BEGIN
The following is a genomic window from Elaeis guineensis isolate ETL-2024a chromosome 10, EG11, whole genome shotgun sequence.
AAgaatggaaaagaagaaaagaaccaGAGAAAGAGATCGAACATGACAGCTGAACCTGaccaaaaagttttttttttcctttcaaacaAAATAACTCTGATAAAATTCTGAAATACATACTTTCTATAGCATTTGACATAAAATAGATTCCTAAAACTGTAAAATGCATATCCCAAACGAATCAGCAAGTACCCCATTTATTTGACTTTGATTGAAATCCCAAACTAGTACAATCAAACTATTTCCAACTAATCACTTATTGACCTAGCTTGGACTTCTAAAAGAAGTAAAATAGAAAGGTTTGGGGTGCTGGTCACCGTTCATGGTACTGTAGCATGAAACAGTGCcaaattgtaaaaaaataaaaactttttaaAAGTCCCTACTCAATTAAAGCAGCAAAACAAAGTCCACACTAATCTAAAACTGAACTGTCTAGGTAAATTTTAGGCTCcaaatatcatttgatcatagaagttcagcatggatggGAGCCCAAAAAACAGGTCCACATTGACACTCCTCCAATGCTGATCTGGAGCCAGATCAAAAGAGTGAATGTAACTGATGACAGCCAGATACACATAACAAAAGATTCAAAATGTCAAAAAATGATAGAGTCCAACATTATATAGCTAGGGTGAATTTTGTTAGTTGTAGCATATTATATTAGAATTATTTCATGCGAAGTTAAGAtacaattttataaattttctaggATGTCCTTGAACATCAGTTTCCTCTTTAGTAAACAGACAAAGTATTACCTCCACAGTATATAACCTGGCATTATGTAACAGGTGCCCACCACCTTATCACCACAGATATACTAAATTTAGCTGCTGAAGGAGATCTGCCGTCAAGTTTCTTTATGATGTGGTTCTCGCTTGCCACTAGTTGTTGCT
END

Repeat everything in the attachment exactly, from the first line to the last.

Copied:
The following is a genomic window from Elaeis guineensis isolate ETL-2024a chromosome 10, EG11, whole genome shotgun sequence.
AAgaatggaaaagaagaaaagaaccaGAGAAAGAGATCGAACATGACAGCTGAACCTGaccaaaaagttttttttttcctttcaaacaAAATAACTCTGATAAAATTCTGAAATACATACTTTCTATAGCATTTGACATAAAATAGATTCCTAAAACTGTAAAATGCATATCCCAAACGAATCAGCAAGTACCCCATTTATTTGACTTTGATTGAAATCCCAAACTAGTACAATCAAACTATTTCCAACTAATCACTTATTGACCTAGCTTGGACTTCTAAAAGAAGTAAAATAGAAAGGTTTGGGGTGCTGGTCACCGTTCATGGTACTGTAGCATGAAACAGTGCcaaattgtaaaaaaataaaaactttttaaAAGTCCCTACTCAATTAAAGCAGCAAAACAAAGTCCACACTAATCTAAAACTGAACTGTCTAGGTAAATTTTAGGCTCcaaatatcatttgatcatagaagttcagcatggatggGAGCCCAAAAAACAGGTCCACATTGACACTCCTCCAATGCTGATCTGGAGCCAGATCAAAAGAGTGAATGTAACTGATGACAGCCAGATACACATAACAAAAGATTCAAAATGTCAAAAAATGATAGAGTCCAACATTATATAGCTAGGGTGAATTTTGTTAGTTGTAGCATATTATATTAGAATTATTTCATGCGAAGTTAAGAtacaattttataaattttctaggATGTCCTTGAACATCAGTTTCCTCTTTAGTAAACAGACAAAGTATTACCTCCACAGTATATAACCTGGCATTATGTAACAGGTGCCCACCACCTTATCACCACAGATATACTAAATTTAGCTGCTGAAGGAGATCTGCCGTCAAGTTTCTTTATGATGTGGTTCTCGCTTGCCACTAGTTGTTGCT